And Go!

     Vacations come in many shapes and sizes.

     Some come wrapped in the shiny foil of tourism. I’ve been on those before. I remember the year my dad took us on an 1100 mile trek of state parks in the mid-west. More vaguely in my mind’s eye I can still see the trip to Southern California when I was seven. Rex Trailer was still alive. Sgt. Billy signed my hat.

        Then there are those vacations we take to do some good. Many people in my church take vacation time to invest in kids lives during our annual VBS. One year I took vacation to counsel summer camp. One of the kids in my group ate his deodorant on a dare from another kid and I ended up with a blinding migraine. All such foibles aside sacrifices of personal time usually create the most powerful life memories.

       Of course there is also the vacation which is about seeing friends and loved ones. My son Joe has now embarked on such a vacation. If you have ever taken a tour around the family and friends amusement park you know how hard it is to decide which ride to get in line for. It does seem that there is never enough time to visit them all doesn’t it?

     Joe is here for five days. In that time he has a “to see” list longer than Michael Phelp’s arms: Parents, sisters, two grandmothers, a grandfather, a great-grandmother,  and about forty-five friends.

     It turned out to be a good weekend to come home. Sunday was the fourth of July. Our church hosted a family picnic we called FAMJAM. This was my last day of work and it proved to be a good opportunity for Joe to see a lot of people he never would have made it to otherwise. It’s always nice to get three hundred of your closest friends and family together in one place to see a visiting loved one (It’s even better when you don’t have to foot the bill). I never thought of it in quite this way before but church is a great way to keep a family connected with its greater community. Our job of getting Joe to see his friends would have been much harder without the church. It really does take a village sometimes. 

     Since FAMJAM Joe has been in and out. Sleep-overs and late night card games have consumed his time (don’t worry he doesn’t play for money). We’ve gotten some good time in with him too. Yesterday Tina and I took Joe, our daughter Amanda, and my in-laws Doug and Dale out mini-golfing. Of course it was the hottest day of the year. So we got the added benefit of losing about fifty pounds of collective water weight!

        But the request Joe made that touched my heart the most was that he wanted to go to a movie with me alone. I have never considered myself the greatest father. I read yesterday that there is a saying among PK’s (preachers kids).

     “You haven’t truly entered the ministry until you have neglected your family.”

      That is a sad commentary on the state of ministry in our world. But it is one that has fit me at different times in my life. I have always feared that my failings in this area would cause my children to reject me when they were older. Yet somehow God has seen fit to make my children like me as adults. I’m just glad to have made Joe’s list never mind have a prominent place on it.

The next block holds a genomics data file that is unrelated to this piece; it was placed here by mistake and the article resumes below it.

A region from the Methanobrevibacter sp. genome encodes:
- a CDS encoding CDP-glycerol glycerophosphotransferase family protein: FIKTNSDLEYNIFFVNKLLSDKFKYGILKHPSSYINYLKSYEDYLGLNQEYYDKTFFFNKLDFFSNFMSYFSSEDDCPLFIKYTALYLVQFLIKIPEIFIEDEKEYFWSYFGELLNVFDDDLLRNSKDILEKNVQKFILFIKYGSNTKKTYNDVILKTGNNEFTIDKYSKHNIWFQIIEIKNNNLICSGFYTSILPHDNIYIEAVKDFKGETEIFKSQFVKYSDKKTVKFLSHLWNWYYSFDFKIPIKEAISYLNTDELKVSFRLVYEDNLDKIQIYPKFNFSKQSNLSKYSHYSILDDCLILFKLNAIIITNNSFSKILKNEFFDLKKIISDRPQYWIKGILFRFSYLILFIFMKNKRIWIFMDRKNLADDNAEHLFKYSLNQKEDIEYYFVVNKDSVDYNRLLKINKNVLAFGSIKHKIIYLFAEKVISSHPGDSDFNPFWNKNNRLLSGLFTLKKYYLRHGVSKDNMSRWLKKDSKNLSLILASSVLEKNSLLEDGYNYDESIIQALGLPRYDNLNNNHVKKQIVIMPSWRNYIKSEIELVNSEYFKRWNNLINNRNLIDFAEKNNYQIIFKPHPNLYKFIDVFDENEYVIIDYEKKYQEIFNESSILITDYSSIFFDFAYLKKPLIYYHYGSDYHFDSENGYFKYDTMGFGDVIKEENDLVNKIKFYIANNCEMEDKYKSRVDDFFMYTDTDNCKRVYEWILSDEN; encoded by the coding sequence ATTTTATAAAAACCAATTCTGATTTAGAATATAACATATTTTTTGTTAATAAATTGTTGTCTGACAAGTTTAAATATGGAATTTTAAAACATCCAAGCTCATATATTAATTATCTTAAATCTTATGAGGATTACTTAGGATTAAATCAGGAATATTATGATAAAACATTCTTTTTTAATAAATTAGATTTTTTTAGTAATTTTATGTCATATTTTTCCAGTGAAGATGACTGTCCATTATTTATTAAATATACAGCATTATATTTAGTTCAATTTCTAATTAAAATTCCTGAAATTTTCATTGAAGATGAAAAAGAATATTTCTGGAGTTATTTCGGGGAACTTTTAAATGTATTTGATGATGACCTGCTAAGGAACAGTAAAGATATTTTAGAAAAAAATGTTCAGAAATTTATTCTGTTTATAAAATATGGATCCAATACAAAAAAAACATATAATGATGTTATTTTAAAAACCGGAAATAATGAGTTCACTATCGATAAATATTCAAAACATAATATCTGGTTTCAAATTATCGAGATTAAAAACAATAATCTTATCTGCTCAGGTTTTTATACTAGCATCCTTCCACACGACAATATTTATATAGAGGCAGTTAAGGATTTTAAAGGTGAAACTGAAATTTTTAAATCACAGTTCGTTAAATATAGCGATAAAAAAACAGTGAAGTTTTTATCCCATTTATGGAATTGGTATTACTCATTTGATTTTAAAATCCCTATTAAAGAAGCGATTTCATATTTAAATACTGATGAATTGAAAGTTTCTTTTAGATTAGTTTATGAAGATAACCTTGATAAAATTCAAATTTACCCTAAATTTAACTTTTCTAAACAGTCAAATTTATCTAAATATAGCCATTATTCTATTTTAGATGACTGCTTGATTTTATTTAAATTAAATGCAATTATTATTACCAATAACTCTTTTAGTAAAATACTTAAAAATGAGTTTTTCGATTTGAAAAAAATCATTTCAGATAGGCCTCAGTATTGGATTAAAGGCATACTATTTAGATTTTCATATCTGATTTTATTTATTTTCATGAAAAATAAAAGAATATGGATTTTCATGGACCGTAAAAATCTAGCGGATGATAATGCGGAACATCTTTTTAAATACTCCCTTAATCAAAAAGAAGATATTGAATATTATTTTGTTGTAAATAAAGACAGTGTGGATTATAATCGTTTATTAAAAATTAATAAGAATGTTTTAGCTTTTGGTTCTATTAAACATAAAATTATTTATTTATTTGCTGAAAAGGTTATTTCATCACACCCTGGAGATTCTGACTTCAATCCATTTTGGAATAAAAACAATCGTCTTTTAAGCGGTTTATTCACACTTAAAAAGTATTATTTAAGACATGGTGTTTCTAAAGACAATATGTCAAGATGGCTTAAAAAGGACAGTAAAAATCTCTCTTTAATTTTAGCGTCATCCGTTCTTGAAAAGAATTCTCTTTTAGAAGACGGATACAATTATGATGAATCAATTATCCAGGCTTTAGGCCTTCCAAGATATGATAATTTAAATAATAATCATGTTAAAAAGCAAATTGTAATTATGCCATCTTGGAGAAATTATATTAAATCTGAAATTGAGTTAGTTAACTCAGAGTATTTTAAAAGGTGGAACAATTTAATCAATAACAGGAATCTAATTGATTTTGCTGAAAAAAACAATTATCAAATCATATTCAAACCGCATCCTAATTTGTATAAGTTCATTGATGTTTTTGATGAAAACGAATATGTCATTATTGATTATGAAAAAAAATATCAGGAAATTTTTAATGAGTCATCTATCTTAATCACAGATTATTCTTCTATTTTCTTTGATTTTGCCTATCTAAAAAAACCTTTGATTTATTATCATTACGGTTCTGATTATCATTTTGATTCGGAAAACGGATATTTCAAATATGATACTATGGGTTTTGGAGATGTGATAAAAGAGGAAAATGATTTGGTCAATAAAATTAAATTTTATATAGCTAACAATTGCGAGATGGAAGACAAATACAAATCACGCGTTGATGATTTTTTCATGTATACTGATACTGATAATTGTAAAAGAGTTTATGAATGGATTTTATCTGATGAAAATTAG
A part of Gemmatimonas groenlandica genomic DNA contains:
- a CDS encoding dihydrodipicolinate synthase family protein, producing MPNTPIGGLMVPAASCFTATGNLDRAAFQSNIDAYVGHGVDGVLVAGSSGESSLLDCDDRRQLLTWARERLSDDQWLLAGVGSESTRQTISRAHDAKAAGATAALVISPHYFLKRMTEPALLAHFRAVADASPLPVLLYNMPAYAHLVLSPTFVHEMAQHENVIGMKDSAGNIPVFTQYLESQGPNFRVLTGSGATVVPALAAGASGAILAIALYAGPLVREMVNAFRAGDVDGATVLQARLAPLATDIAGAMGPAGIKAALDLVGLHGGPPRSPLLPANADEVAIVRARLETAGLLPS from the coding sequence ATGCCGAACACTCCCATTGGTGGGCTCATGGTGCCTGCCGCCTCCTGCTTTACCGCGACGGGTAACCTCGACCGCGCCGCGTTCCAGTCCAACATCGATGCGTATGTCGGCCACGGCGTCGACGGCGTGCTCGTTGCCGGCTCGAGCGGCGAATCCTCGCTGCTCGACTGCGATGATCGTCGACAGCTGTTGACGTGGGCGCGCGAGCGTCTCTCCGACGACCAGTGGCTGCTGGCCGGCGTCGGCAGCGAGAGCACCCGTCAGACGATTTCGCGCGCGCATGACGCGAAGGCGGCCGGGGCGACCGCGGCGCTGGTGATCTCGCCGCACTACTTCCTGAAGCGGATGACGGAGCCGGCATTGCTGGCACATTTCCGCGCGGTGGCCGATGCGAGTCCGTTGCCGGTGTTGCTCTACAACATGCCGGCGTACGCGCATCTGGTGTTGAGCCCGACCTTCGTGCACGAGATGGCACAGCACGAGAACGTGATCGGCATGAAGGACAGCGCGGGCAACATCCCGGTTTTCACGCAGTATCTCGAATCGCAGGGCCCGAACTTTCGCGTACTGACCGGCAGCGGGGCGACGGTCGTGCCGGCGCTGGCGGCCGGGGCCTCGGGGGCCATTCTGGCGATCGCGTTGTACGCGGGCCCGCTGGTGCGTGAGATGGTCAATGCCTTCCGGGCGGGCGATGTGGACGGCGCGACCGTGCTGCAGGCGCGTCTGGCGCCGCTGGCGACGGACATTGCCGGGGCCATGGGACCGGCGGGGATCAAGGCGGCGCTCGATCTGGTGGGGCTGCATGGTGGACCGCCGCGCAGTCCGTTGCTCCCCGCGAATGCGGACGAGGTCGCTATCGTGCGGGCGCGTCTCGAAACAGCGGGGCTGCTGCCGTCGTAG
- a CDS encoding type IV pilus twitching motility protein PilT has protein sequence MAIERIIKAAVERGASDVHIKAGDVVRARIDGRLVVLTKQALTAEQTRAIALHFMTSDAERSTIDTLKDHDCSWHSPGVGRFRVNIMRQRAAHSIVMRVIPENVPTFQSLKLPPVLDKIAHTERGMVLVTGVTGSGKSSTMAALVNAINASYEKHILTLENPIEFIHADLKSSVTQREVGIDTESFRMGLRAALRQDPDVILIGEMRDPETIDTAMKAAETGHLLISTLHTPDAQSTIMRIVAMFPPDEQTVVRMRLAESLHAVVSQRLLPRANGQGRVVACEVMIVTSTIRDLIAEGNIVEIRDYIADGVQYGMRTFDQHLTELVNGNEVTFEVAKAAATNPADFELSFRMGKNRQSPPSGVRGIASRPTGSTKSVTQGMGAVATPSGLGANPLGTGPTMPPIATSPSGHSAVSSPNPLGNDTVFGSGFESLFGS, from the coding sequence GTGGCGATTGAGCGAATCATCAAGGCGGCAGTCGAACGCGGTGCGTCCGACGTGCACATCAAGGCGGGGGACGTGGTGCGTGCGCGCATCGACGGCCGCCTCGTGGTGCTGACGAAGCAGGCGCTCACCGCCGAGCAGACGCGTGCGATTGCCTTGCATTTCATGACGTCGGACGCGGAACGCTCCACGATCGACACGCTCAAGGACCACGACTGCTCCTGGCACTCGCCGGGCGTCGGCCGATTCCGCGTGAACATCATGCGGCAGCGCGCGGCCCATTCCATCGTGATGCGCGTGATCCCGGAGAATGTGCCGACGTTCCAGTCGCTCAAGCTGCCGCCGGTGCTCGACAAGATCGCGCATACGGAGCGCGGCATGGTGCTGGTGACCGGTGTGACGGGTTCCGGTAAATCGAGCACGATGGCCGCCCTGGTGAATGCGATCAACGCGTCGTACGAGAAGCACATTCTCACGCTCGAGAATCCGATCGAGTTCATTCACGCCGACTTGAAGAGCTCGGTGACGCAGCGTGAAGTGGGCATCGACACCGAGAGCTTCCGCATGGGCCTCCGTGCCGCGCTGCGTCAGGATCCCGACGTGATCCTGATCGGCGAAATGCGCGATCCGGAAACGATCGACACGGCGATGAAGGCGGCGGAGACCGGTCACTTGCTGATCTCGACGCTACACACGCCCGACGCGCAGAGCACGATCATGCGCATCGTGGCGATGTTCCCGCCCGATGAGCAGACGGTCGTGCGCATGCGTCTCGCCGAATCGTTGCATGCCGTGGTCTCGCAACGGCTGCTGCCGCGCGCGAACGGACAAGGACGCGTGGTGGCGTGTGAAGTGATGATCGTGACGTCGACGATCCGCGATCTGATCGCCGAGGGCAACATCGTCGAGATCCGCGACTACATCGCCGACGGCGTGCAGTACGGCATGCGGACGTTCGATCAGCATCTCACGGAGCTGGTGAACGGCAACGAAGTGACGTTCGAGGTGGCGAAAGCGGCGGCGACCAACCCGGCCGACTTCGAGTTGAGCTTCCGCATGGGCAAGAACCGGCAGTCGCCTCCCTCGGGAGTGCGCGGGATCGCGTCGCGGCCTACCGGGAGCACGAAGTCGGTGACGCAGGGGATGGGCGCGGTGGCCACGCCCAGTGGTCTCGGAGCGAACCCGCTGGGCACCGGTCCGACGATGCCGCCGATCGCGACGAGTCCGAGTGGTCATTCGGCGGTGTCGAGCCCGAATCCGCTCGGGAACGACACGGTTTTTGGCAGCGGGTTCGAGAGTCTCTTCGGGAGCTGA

Now that I am thinking of it I don’t think my fear is one relegated to father’s in ministry. I remember my own dad (who was most decidedly not a cleric) telling me he felt the song which best fit him as a father was “Cat’s In the Cradle”.

                                 “When you comin’ home dad?

                                    I don’t know when, but we’ll have

                                    a good time then son. You know we’ll

                                    have a good time then!”

     I think there is something to the thing about us being our own worst critics. This vacation of Joe’s has taught me that. Maybe I didn’t do the best I could have in hindsight but I did the best I could running forward from the starting line not knowing exactly where I was going.

      We all start life thinking we know everything and realizing only later that we know nothing. When the starting gun is fired and the race flag waves we just start running not really knowing even how far away the finish line is.

     Like my son on  this vacation we make our “to do” lists and hope against hope that we will get to do it all. I wonder how many have actually finished everything on their lists. Like my son waiting for vacation to start many of us are waiting to get through some little phase or other so that life can “start” and we can really begin doing the things we dream of. Maybe the problem isn’t always our failure as human beings (though I won’t discount that it this does weigh into our issues). Maybe the problem is our list is set with too many expectations which only God can see are unrealistic. After all we don’t really know what life holds for us. We can’t see what’s around the corner, that thing that lies in wait which we will have to give up something on our list in order to contend with.

     I know I need to do some blogging on the other end of the spectrum here to balance out my view, but maybe just maybe there is something to be said about not planning out every detail of life. Maybe there is something to be said for just setting our caps to the wind and listening for the voice of God that  says, “And Go!”  even though we don’t know just where.

     This is a lesson I am learning on vacation.